We’ve ranked final girls and villainesses. We’ve remembered Fay Wray and honored Jamie Lee Curtis. We’ve ruminated on director Mary Lambert’s “Pet Sematary,” celebrated star Jess Weixler kicking the hell out of “Teeth,” and considered the limitations imposed by so-called sanity in “Carrie,” “Unsane,” and more psychological fright fests.
We’ve waxed poetic about our favorite horror movies and pestered genre goddesses of all kinds to do same with Kristen Connolly (“The Cabin in the Woods”), Leigh Janiak (“Fear Street”), Thora Birch (“Hocus Pocus”), Barbara Crampton (“Re-Animator”), Milly Shapiro (“Hereditary”), Essie Davis (“The Babadook”), and more weighing in. Heck, Cassandra Peterson — yes, the Elvira — even sat us down for a whole conversation picking apart what sets her Halloween-loving heart aflutter, in an interview that also explores the LGBTQ underpinnings of countless scary movies.
Now, IndieWire’s Seven Days of Scream Queens — our horror-themed tribute to women and queer people’s impact on film’s most frightful grounds — must be laid to rest. And what better way to memorialize this killer week than by going for the jugular with a straight-forward, but strictly limited ranking of the 13 best feminist horror movies ever made?
Rather than inundate you with every scary pro-woman movie out there (because, lucky for us, there are many), this curation includes only the most essential and most masterful horror movies about women and gendered issues. For example: Neil Marshall’s well-loved “The Descent” is fantastic and goes spelunking through a cave system of female friendship related subjects, but is not featured because it doesn’t quite rise to the salient messaging, historic impact, emotional resonance, or caliber of craft apparent in other films on this list. May this serve as the official honorary mention for Brian De Palma’s “Carrie,” Ross Glass’ “Saint Maud,” Mimi Cave’s “Fresh,” and oh-so-regrettably John Carpenter’s “Halloween” which was knocked out of consideration by a slightly earlier final girl triumph.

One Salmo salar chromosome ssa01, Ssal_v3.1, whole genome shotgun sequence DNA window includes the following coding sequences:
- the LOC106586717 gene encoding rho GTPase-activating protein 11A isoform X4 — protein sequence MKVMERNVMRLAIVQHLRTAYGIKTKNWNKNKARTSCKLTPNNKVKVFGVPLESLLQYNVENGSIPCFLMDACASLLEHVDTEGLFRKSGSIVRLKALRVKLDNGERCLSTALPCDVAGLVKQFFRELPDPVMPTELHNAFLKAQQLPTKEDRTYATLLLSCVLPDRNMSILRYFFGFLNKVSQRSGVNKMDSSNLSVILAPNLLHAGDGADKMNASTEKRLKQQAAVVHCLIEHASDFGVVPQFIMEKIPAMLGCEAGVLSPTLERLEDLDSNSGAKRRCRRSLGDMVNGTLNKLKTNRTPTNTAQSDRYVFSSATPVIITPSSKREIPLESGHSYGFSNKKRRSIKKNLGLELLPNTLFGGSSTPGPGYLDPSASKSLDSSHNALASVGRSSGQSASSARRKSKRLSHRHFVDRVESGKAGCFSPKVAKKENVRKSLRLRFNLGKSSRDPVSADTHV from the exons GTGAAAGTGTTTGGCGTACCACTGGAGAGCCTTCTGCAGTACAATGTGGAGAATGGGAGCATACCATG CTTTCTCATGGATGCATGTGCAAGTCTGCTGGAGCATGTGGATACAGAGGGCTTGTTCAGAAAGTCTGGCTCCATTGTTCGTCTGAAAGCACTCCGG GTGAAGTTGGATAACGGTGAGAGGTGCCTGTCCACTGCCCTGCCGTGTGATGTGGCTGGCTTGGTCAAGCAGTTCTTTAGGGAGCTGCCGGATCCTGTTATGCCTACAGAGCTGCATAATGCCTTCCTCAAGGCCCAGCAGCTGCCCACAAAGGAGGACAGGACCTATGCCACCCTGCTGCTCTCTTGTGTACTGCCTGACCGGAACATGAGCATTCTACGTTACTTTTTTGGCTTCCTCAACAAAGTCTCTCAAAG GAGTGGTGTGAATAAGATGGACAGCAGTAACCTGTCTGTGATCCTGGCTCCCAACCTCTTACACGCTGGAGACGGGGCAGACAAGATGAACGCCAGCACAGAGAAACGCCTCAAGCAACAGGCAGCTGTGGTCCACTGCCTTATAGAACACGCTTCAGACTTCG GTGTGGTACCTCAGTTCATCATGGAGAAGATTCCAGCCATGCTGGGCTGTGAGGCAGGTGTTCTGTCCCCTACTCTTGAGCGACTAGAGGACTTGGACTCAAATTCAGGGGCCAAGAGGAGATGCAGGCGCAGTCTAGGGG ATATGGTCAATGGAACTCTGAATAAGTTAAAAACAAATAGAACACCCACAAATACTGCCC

Look past the blood, guts, and even glitter that turn these stories into spooky spectacles fit for the big screen and you’ll find they share at least one fundamental position. To paraphrase dystopian soothsayer and feminist icon Margaret Atwood: Women are human beings, with the full range of saintly and demonic behavior this entails. And to paraphrase Dick Wolf: These are their stories.